Lost Lake, north of Terrace, has been invaded with goldfish which are known to prey upon native fish and eat their food. (Natalia Balcerzak/Terrace Standard)

Lost Lake, north of Terrace, has been invaded with goldfish which are known to prey upon native fish and eat their food. (Natalia Balcerzak/Terrace Standard)

Lost Lake closed for fishing due to goldfish invasion

Pet fish is considered an invasive species to B.C. wild

As of June 22, the province has banned recreational fishing in Lost Lake in an effort to prevent invasive goldfish from outnumbering native species.

Located approximately 10km north of Terrace on Kalum Lake Road, there have been multiple reports of goldfish found in the Lake, reads a press release from the Ministry of Forests, Lands, Natural Resource Operations and Rural Development.

The goldfish, specifically identified as Carassius auratus, is considered an invasive and destructive species in B.C. It is unknown how long they have inhabited Lost Lake, but are known to compete for food and to prey upon native fish.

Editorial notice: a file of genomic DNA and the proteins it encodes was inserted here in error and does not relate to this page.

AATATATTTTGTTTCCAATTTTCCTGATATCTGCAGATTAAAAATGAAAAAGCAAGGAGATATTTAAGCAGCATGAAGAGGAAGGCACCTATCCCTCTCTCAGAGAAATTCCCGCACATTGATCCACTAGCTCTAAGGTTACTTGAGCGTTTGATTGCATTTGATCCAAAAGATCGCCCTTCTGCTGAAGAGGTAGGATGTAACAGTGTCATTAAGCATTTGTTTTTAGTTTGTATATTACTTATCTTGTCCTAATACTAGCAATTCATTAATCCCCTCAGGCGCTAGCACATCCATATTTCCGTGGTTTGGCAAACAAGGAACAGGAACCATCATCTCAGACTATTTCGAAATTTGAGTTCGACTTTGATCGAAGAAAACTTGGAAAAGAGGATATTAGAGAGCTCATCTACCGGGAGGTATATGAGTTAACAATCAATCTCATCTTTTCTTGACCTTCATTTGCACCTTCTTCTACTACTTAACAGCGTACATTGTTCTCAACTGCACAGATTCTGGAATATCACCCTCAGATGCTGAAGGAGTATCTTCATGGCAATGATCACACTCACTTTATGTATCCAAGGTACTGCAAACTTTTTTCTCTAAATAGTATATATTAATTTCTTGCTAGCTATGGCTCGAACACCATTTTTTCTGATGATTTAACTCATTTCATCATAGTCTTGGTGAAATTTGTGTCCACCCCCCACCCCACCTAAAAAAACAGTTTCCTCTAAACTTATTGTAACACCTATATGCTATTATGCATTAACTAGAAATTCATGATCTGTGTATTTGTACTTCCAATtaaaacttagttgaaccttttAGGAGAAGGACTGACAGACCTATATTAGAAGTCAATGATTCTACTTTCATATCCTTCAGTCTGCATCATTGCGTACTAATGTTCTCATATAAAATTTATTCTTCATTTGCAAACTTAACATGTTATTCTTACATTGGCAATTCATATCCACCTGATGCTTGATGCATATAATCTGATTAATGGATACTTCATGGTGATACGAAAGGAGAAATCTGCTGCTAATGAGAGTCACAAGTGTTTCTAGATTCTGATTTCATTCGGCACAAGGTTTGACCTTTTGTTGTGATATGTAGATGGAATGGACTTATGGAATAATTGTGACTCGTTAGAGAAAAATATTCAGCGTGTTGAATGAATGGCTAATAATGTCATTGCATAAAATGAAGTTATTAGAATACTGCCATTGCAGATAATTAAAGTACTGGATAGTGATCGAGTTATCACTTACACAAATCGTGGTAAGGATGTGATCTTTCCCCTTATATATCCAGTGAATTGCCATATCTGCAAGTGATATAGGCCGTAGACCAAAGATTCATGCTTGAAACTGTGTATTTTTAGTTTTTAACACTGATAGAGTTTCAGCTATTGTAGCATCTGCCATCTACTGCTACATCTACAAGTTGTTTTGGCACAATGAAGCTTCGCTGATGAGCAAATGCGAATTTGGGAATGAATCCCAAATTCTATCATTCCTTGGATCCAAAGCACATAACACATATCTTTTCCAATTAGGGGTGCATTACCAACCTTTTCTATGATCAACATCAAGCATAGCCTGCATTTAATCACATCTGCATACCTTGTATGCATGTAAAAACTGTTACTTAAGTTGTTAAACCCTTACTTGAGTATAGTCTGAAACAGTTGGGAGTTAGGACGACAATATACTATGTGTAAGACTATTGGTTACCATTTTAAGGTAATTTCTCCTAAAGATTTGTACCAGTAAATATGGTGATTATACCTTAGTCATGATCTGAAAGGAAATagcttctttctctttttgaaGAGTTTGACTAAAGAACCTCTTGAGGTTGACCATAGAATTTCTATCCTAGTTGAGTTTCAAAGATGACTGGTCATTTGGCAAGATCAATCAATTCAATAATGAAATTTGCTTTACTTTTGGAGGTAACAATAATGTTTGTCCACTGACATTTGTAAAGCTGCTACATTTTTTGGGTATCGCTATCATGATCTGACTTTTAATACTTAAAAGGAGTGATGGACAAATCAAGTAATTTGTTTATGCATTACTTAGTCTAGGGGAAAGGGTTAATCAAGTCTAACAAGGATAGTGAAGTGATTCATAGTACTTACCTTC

READ MORE: Pet goldfish invades small B.C. lake

They have been observed in different sizes, which the ministry says might be an indication that they are reproducing.

Biologists have been called in to assess the goldfish population, along with finding solutions to manage and intervene using treatment options to prevent the spread of the invasive species into the Skeena Watershed.

According to the ministry, releasing aquarium fish into local, natural water bodies is illegal and they urge the public to return any unwanted aquatic pets to pet stores instead of the wild.

READ MORE: Province issues funds to combat invasive plants

Throughout the province, there have been several reports of self-sustaining populations of goldfish, with many located in the Lower Mainland and Vancouver Island.

In 2016 volunteers took to the waters to electrocute an infestation in Dragon Lake near Quesnel. Over 4,500 goldfish were zapped in a span of two days.

The public is still permitted to visit the lake, but angling is not allowed until further notice to prevent disruption of other native species.

Once management action is decided, access to the lake may be restricted for a period of time to allow provincial staff to resolve the issue.

Observations of invasive species can be reported by calling the 24-hour Report all Poachers and Polluters (RAPP) hotline at 1 877 952-7277, or online: www.gov.bc.ca/invasive-species

 

Recreational angling has been banned at Lost Lake until further notice. (Natalia Balcerzak/Terrace Standard)

Recreational angling has been banned at Lost Lake until further notice. (Natalia Balcerzak/Terrace Standard)